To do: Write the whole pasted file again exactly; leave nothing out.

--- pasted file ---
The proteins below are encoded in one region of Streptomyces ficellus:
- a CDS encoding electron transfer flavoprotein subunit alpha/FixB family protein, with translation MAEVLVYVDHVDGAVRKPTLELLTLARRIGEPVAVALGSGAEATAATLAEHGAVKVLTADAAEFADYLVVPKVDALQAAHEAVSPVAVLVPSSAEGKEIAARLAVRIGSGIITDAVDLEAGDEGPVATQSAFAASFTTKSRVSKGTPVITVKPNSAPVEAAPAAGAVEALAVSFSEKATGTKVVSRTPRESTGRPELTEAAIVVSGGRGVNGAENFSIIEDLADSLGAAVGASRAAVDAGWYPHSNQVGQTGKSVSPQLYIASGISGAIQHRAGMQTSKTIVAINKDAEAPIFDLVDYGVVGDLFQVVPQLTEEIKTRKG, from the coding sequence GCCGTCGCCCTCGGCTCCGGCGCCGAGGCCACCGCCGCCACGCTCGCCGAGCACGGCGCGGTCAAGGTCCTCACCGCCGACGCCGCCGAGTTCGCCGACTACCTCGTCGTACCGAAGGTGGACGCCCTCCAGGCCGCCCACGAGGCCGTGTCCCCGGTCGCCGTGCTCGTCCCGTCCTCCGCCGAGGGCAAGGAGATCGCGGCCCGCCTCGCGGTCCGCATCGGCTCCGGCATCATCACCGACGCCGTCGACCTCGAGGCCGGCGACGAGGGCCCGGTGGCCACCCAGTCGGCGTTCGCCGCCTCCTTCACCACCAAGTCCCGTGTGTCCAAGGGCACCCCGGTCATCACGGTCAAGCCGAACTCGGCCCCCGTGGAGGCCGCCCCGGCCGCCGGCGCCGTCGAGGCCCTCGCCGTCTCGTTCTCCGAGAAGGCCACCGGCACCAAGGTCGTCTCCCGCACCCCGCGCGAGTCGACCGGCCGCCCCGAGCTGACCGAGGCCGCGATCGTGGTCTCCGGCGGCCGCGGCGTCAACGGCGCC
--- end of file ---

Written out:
The proteins below are encoded in one region of Streptomyces ficellus:
- a CDS encoding electron transfer flavoprotein subunit alpha/FixB family protein, with translation MAEVLVYVDHVDGAVRKPTLELLTLARRIGEPVAVALGSGAEATAATLAEHGAVKVLTADAAEFADYLVVPKVDALQAAHEAVSPVAVLVPSSAEGKEIAARLAVRIGSGIITDAVDLEAGDEGPVATQSAFAASFTTKSRVSKGTPVITVKPNSAPVEAAPAAGAVEALAVSFSEKATGTKVVSRTPRESTGRPELTEAAIVVSGGRGVNGAENFSIIEDLADSLGAAVGASRAAVDAGWYPHSNQVGQTGKSVSPQLYIASGISGAIQHRAGMQTSKTIVAINKDAEAPIFDLVDYGVVGDLFQVVPQLTEEIKTRKG, from the coding sequence GCCGTCGCCCTCGGCTCCGGCGCCGAGGCCACCGCCGCCACGCTCGCCGAGCACGGCGCGGTCAAGGTCCTCACCGCCGACGCCGCCGAGTTCGCCGACTACCTCGTCGTACCGAAGGTGGACGCCCTCCAGGCCGCCCACGAGGCCGTGTCCCCGGTCGCCGTGCTCGTCCCGTCCTCCGCCGAGGGCAAGGAGATCGCGGCCCGCCTCGCGGTCCGCATCGGCTCCGGCATCATCACCGACGCCGTCGACCTCGAGGCCGGCGACGAGGGCCCGGTGGCCACCCAGTCGGCGTTCGCCGCCTCCTTCACCACCAAGTCCCGTGTGTCCAAGGGCACCCCGGTCATCACGGTCAAGCCGAACTCGGCCCCCGTGGAGGCCGCCCCGGCCGCCGGCGCCGTCGAGGCCCTCGCCGTCTCGTTCTCCGAGAAGGCCACCGGCACCAAGGTCGTCTCCCGCACCCCGCGCGAGTCGACCGGCCGCCCCGAGCTGACCGAGGCCGCGATCGTGGTCTCCGGCGGCCGCGGCGTCAACGGCGCC